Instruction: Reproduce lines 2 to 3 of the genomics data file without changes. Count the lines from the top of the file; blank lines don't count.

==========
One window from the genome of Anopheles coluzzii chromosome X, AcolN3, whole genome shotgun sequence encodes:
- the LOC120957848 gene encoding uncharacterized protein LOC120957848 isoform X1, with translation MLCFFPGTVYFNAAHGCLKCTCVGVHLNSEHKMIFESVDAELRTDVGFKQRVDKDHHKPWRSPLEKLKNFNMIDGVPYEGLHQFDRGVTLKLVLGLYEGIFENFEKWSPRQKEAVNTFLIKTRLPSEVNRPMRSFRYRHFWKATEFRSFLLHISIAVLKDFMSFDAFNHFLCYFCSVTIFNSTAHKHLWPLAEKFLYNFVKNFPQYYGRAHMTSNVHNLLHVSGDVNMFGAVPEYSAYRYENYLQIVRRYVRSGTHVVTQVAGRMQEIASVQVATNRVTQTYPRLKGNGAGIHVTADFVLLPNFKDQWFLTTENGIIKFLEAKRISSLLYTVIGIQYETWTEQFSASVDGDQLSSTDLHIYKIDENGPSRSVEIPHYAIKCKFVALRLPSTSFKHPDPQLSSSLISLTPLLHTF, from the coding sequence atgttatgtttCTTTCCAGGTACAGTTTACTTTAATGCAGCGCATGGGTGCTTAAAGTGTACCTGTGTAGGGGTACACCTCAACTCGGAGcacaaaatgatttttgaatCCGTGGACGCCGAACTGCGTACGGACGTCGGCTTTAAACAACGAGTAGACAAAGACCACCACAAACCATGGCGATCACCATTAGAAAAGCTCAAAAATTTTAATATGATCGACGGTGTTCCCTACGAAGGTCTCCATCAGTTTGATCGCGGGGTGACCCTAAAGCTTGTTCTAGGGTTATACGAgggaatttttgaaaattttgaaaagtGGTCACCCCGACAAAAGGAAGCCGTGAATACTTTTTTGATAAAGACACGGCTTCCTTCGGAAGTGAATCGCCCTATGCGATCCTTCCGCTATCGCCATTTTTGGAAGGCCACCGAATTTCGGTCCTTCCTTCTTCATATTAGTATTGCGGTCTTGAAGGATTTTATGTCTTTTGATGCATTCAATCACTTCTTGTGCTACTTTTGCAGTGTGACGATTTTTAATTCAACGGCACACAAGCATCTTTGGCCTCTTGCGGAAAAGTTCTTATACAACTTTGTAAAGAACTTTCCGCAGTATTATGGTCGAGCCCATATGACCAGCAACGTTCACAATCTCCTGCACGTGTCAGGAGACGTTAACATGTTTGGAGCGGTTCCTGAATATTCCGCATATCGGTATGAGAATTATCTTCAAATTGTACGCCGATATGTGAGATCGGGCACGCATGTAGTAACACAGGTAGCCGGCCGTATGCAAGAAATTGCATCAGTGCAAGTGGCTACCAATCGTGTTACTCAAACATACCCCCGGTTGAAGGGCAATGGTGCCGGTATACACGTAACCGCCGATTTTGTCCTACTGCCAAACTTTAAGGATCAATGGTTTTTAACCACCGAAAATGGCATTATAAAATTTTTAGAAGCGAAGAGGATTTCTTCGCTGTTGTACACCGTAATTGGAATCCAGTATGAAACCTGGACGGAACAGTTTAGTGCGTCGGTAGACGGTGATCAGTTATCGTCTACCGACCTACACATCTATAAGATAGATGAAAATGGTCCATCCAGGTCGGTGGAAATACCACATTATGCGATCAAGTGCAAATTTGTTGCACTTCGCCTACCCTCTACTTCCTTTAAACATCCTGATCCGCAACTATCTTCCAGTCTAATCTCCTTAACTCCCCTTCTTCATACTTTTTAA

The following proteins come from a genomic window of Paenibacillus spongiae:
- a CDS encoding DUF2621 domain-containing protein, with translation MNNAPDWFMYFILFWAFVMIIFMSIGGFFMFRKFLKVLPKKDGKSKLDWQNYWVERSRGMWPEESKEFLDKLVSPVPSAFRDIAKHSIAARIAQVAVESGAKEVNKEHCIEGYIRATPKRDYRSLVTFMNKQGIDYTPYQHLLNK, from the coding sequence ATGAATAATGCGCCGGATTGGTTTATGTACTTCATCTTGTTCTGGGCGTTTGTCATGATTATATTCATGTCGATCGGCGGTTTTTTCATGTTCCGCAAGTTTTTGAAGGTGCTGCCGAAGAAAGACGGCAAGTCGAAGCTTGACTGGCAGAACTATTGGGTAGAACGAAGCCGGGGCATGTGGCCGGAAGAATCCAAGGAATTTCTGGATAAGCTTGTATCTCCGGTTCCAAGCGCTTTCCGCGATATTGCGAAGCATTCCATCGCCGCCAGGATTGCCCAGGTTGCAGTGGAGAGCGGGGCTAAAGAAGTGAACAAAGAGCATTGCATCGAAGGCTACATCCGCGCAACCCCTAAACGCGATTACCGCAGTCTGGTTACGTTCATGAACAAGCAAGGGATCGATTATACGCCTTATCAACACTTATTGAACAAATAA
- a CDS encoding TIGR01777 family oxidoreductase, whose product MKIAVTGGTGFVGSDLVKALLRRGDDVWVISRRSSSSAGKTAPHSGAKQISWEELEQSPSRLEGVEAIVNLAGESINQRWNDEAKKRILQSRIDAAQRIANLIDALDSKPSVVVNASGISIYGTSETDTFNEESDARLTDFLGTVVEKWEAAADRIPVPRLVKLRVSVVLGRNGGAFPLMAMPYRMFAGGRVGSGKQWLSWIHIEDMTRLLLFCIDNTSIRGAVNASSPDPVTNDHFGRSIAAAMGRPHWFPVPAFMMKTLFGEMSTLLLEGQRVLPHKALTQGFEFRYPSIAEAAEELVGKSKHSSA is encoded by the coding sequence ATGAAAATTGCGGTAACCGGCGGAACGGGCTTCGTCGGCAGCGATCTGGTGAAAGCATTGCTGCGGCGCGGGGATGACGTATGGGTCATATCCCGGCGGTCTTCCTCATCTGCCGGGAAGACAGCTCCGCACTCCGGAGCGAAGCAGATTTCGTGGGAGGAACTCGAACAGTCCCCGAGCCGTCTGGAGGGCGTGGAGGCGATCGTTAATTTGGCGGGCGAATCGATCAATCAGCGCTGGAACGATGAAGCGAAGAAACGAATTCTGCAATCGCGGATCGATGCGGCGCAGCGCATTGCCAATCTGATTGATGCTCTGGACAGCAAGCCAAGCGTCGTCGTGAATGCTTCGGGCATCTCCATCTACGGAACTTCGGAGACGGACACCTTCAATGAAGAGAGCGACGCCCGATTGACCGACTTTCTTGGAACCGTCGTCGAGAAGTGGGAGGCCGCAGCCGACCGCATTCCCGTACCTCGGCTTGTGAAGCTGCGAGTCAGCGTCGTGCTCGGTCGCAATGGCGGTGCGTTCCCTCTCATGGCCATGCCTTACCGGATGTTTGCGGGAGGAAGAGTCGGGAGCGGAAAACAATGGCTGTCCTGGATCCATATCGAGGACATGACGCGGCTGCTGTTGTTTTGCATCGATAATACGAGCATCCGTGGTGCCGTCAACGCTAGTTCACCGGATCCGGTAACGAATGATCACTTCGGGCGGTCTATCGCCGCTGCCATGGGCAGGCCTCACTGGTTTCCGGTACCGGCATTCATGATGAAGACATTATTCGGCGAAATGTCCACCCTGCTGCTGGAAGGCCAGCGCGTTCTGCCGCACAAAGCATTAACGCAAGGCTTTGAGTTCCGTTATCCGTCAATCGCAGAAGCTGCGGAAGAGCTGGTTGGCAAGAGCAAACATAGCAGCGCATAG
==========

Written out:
- the LOC120957848 gene encoding uncharacterized protein LOC120957848 isoform X1, with translation MLCFFPGTVYFNAAHGCLKCTCVGVHLNSEHKMIFESVDAELRTDVGFKQRVDKDHHKPWRSPLEKLKNFNMIDGVPYEGLHQFDRGVTLKLVLGLYEGIFENFEKWSPRQKEAVNTFLIKTRLPSEVNRPMRSFRYRHFWKATEFRSFLLHISIAVLKDFMSFDAFNHFLCYFCSVTIFNSTAHKHLWPLAEKFLYNFVKNFPQYYGRAHMTSNVHNLLHVSGDVNMFGAVPEYSAYRYENYLQIVRRYVRSGTHVVTQVAGRMQEIASVQVATNRVTQTYPRLKGNGAGIHVTADFVLLPNFKDQWFLTTENGIIKFLEAKRISSLLYTVIGIQYETWTEQFSASVDGDQLSSTDLHIYKIDENGPSRSVEIPHYAIKCKFVALRLPSTSFKHPDPQLSSSLISLTPLLHTF, from the coding sequence atgttatgtttCTTTCCAGGTACAGTTTACTTTAATGCAGCGCATGGGTGCTTAAAGTGTACCTGTGTAGGGGTACACCTCAACTCGGAGcacaaaatgatttttgaatCCGTGGACGCCGAACTGCGTACGGACGTCGGCTTTAAACAACGAGTAGACAAAGACCACCACAAACCATGGCGATCACCATTAGAAAAGCTCAAAAATTTTAATATGATCGACGGTGTTCCCTACGAAGGTCTCCATCAGTTTGATCGCGGGGTGACCCTAAAGCTTGTTCTAGGGTTATACGAgggaatttttgaaaattttgaaaagtGGTCACCCCGACAAAAGGAAGCCGTGAATACTTTTTTGATAAAGACACGGCTTCCTTCGGAAGTGAATCGCCCTATGCGATCCTTCCGCTATCGCCATTTTTGGAAGGCCACCGAATTTCGGTCCTTCCTTCTTCATATTAGTATTGCGGTCTTGAAGGATTTTATGTCTTTTGATGCATTCAATCACTTCTTGTGCTACTTTTGCAGTGTGACGATTTTTAATTCAACGGCACACAAGCATCTTTGGCCTCTTGCGGAAAAGTTCTTATACAACTTTGTAAAGAACTTTCCGCAGTATTATGGTCGAGCCCATATGACCAGCAACGTTCACAATCTCCTGCACGTGTCAGGAGACGTTAACATGTTTGGAGCGGTTCCTGAATATTCCGCATATCGGTATGAGAATTATCTTCAAATTGTACGCCGATATGTGAGATCGGGCACGCATGTAGTAACACAGGTAGCCGGCCGTATGCAAGAAATTGCATCAGTGCAAGTGGCTACCAATCGTGTTACTCAAACATACCCCCGGTTGAAGGGCAATGGTGCCGGTATACACGTAACCGCCGATTTTGTCCTACTGCCAAACTTTAAGGATCAATGGTTTTTAACCACCGAAAATGGCATTATAAAATTTTTAGAAGCGAAGAGGATTTCTTCGCTGTTGTACACCGTAATTGGAATCCAGTATGAAACCTGGACGGAACAGTTTAGTGCGTCGGTAGACGGTGATCAGTTATCGTCTACCGACCTACACATCTATAAGATAGATGAAAATGGTCCATCCAGGTCGGTGGAAATACCACATTATGCGATCAAGTGCAAATTTGTTGCACTTCGCCTACCCTCTACTTCCTTTAAACATCCTGATCCGCAACTATCTTCCAGTCTAATCTCCTTAACTCCCCTTCTTCATACTTTTTAA

The following proteins come from a genomic window of Paenibacillus spongiae: